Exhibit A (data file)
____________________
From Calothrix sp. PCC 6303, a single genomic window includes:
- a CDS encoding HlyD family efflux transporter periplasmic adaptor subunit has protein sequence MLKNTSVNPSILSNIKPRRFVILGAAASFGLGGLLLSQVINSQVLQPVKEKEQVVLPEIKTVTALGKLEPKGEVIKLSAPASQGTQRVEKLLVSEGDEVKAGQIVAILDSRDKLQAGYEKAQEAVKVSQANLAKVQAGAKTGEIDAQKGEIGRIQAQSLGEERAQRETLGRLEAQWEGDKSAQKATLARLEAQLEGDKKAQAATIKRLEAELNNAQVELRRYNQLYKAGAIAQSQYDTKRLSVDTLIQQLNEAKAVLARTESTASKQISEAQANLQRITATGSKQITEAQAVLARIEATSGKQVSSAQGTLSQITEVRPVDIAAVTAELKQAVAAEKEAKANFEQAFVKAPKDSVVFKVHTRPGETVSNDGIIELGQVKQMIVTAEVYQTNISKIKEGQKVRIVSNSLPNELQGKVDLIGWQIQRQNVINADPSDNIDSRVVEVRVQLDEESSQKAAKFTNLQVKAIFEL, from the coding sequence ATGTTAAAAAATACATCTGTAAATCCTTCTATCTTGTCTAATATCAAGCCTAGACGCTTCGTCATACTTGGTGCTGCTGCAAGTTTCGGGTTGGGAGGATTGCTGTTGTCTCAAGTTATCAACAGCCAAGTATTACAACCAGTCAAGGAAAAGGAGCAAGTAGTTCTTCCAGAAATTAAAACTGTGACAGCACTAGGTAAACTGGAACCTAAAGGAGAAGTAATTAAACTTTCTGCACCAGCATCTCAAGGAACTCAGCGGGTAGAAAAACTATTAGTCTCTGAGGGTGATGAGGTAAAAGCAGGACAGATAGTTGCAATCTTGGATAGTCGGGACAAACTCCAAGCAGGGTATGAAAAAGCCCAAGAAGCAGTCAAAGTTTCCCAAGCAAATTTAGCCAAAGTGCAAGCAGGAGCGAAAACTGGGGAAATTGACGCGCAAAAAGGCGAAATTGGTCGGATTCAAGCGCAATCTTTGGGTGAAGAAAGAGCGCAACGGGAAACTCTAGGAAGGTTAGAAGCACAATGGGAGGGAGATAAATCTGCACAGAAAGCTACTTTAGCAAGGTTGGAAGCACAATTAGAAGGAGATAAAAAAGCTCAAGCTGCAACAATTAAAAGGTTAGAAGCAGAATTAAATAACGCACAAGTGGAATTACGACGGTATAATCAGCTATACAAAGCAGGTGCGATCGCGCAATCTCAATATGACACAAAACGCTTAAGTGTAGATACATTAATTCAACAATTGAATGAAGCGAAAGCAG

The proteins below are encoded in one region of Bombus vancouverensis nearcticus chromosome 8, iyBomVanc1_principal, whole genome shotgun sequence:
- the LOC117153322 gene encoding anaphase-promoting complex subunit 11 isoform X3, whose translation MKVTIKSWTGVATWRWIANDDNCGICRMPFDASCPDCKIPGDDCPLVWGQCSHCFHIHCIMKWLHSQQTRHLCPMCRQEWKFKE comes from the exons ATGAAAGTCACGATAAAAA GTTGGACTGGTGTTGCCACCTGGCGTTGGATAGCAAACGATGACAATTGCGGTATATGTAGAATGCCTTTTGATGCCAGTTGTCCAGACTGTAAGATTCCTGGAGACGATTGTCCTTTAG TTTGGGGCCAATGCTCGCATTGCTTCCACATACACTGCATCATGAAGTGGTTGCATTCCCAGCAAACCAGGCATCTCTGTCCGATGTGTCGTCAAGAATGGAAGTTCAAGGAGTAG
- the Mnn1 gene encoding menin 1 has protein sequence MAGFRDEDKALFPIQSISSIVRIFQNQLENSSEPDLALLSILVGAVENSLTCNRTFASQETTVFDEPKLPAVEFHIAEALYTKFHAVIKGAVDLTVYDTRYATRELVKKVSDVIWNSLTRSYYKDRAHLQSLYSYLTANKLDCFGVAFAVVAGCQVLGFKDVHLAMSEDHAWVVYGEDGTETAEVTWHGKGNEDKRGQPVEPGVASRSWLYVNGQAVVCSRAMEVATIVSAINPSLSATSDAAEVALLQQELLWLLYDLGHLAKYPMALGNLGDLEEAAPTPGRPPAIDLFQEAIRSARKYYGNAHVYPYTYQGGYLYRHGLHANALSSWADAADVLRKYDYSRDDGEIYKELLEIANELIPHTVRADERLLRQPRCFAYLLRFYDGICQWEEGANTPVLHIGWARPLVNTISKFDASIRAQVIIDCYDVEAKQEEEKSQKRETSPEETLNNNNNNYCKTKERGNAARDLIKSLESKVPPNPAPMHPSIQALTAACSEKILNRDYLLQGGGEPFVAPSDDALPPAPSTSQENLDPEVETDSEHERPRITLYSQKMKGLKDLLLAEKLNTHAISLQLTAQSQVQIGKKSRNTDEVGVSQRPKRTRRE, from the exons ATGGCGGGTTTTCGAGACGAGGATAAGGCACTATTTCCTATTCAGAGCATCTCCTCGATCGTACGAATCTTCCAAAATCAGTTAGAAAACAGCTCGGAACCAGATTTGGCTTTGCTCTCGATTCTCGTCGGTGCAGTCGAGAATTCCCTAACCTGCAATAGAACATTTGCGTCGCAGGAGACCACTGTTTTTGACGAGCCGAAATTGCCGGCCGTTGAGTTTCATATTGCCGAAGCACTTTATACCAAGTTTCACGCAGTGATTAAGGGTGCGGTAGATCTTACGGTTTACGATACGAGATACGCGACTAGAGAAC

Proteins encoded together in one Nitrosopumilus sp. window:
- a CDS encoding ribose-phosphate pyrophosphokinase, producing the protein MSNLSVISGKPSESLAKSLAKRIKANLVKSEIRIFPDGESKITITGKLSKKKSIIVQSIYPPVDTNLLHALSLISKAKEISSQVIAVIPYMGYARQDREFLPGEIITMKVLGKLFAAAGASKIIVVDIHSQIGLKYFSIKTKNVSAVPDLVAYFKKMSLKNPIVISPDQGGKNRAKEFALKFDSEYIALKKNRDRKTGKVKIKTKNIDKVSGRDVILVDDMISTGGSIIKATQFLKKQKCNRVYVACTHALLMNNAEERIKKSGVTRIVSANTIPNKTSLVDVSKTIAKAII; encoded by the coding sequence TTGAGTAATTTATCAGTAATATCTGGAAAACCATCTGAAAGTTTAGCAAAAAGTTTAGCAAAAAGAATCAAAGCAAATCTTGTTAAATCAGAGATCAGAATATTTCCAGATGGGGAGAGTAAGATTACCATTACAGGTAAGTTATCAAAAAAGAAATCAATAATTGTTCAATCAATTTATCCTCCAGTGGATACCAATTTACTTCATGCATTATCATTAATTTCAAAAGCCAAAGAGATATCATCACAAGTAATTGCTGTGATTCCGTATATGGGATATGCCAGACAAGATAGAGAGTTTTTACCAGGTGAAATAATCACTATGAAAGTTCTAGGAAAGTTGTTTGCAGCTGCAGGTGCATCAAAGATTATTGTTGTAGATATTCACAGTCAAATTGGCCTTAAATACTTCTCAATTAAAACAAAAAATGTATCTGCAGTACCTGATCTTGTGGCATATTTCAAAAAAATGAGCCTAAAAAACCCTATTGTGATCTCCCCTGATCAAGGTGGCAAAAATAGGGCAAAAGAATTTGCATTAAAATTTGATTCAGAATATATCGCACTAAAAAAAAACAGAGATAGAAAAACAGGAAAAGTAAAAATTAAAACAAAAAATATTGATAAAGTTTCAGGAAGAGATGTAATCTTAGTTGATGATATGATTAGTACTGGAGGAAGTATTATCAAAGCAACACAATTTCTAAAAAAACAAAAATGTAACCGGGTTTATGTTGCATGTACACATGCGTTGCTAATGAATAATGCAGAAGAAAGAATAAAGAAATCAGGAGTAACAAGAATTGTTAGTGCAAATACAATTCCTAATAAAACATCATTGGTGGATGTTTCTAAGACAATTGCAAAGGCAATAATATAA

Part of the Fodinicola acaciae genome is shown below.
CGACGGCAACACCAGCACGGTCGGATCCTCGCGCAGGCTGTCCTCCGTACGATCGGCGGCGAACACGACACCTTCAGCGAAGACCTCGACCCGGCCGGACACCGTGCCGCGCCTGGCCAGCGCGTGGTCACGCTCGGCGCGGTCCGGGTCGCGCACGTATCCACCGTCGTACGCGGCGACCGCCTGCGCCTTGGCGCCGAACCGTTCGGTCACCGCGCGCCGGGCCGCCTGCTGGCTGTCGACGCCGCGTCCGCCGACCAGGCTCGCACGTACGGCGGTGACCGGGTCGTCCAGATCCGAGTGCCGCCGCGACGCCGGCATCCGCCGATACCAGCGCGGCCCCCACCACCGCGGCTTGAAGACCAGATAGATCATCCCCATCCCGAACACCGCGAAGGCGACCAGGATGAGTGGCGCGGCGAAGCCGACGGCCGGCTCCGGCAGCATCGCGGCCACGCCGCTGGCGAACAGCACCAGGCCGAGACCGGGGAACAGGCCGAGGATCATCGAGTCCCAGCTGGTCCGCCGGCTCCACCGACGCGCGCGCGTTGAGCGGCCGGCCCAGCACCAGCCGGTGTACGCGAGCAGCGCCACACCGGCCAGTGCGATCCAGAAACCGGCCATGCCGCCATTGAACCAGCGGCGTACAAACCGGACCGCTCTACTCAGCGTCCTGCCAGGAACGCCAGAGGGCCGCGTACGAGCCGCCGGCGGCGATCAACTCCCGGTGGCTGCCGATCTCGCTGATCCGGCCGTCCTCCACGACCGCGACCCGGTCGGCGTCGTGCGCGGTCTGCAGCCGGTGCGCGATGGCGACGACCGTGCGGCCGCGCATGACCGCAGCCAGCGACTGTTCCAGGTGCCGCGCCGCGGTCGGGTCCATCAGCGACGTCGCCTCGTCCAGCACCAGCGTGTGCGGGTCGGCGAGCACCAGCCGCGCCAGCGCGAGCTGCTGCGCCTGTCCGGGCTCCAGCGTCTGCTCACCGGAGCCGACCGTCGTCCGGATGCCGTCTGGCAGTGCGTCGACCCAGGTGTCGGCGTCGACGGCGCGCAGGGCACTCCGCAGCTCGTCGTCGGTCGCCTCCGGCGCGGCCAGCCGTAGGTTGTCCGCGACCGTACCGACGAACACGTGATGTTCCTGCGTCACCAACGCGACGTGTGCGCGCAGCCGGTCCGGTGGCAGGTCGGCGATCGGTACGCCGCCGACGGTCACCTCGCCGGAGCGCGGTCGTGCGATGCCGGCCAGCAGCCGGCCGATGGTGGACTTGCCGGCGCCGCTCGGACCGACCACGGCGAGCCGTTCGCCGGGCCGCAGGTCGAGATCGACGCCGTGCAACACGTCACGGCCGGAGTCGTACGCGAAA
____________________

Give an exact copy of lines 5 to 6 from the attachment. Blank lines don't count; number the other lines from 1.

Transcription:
- the Mnn1 gene encoding menin 1 has protein sequence MAGFRDEDKALFPIQSISSIVRIFQNQLENSSEPDLALLSILVGAVENSLTCNRTFASQETTVFDEPKLPAVEFHIAEALYTKFHAVIKGAVDLTVYDTRYATRELVKKVSDVIWNSLTRSYYKDRAHLQSLYSYLTANKLDCFGVAFAVVAGCQVLGFKDVHLAMSEDHAWVVYGEDGTETAEVTWHGKGNEDKRGQPVEPGVASRSWLYVNGQAVVCSRAMEVATIVSAINPSLSATSDAAEVALLQQELLWLLYDLGHLAKYPMALGNLGDLEEAAPTPGRPPAIDLFQEAIRSARKYYGNAHVYPYTYQGGYLYRHGLHANALSSWADAADVLRKYDYSRDDGEIYKELLEIANELIPHTVRADERLLRQPRCFAYLLRFYDGICQWEEGANTPVLHIGWARPLVNTISKFDASIRAQVIIDCYDVEAKQEEEKSQKRETSPEETLNNNNNNYCKTKERGNAARDLIKSLESKVPPNPAPMHPSIQALTAACSEKILNRDYLLQGGGEPFVAPSDDALPPAPSTSQENLDPEVETDSEHERPRITLYSQKMKGLKDLLLAEKLNTHAISLQLTAQSQVQIGKKSRNTDEVGVSQRPKRTRRE, from the exons ATGGCGGGTTTTCGAGACGAGGATAAGGCACTATTTCCTATTCAGAGCATCTCCTCGATCGTACGAATCTTCCAAAATCAGTTAGAAAACAGCTCGGAACCAGATTTGGCTTTGCTCTCGATTCTCGTCGGTGCAGTCGAGAATTCCCTAACCTGCAATAGAACATTTGCGTCGCAGGAGACCACTGTTTTTGACGAGCCGAAATTGCCGGCCGTTGAGTTTCATATTGCCGAAGCACTTTATACCAAGTTTCACGCAGTGATTAAGGGTGCGGTAGATCTTACGGTTTACGATACGAGATACGCGACTAGAGAAC

Proteins encoded together in one Nitrosopumilus sp. window: